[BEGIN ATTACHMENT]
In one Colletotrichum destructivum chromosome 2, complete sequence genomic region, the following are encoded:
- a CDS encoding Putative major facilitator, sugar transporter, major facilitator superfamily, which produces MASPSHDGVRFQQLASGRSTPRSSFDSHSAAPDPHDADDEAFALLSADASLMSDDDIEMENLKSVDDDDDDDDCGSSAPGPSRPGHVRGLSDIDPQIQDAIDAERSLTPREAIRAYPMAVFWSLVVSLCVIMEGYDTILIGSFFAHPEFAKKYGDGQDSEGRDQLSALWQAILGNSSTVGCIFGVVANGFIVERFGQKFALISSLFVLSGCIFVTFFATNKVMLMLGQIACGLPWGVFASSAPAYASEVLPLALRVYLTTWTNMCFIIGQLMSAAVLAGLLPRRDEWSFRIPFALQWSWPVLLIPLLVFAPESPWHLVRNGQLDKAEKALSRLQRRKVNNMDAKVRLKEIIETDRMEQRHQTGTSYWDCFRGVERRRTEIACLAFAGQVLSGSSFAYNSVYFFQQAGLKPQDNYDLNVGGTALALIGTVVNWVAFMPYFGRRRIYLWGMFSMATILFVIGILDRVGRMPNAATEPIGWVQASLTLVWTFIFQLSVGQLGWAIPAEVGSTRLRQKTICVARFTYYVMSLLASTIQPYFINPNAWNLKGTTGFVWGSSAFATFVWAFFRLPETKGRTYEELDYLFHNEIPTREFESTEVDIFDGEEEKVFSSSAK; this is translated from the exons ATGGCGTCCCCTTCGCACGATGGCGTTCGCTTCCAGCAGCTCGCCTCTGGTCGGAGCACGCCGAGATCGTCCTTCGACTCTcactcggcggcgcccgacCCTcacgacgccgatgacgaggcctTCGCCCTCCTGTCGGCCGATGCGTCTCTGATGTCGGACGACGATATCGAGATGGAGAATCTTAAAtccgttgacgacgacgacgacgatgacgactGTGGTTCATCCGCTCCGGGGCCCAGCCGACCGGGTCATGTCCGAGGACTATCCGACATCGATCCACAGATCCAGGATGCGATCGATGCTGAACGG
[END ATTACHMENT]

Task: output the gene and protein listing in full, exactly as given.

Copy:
In one Colletotrichum destructivum chromosome 2, complete sequence genomic region, the following are encoded:
- a CDS encoding Putative major facilitator, sugar transporter, major facilitator superfamily, which produces MASPSHDGVRFQQLASGRSTPRSSFDSHSAAPDPHDADDEAFALLSADASLMSDDDIEMENLKSVDDDDDDDDCGSSAPGPSRPGHVRGLSDIDPQIQDAIDAERSLTPREAIRAYPMAVFWSLVVSLCVIMEGYDTILIGSFFAHPEFAKKYGDGQDSEGRDQLSALWQAILGNSSTVGCIFGVVANGFIVERFGQKFALISSLFVLSGCIFVTFFATNKVMLMLGQIACGLPWGVFASSAPAYASEVLPLALRVYLTTWTNMCFIIGQLMSAAVLAGLLPRRDEWSFRIPFALQWSWPVLLIPLLVFAPESPWHLVRNGQLDKAEKALSRLQRRKVNNMDAKVRLKEIIETDRMEQRHQTGTSYWDCFRGVERRRTEIACLAFAGQVLSGSSFAYNSVYFFQQAGLKPQDNYDLNVGGTALALIGTVVNWVAFMPYFGRRRIYLWGMFSMATILFVIGILDRVGRMPNAATEPIGWVQASLTLVWTFIFQLSVGQLGWAIPAEVGSTRLRQKTICVARFTYYVMSLLASTIQPYFINPNAWNLKGTTGFVWGSSAFATFVWAFFRLPETKGRTYEELDYLFHNEIPTREFESTEVDIFDGEEEKVFSSSAK; this is translated from the exons ATGGCGTCCCCTTCGCACGATGGCGTTCGCTTCCAGCAGCTCGCCTCTGGTCGGAGCACGCCGAGATCGTCCTTCGACTCTcactcggcggcgcccgacCCTcacgacgccgatgacgaggcctTCGCCCTCCTGTCGGCCGATGCGTCTCTGATGTCGGACGACGATATCGAGATGGAGAATCTTAAAtccgttgacgacgacgacgacgatgacgactGTGGTTCATCCGCTCCGGGGCCCAGCCGACCGGGTCATGTCCGAGGACTATCCGACATCGATCCACAGATCCAGGATGCGATCGATGCTGAACGG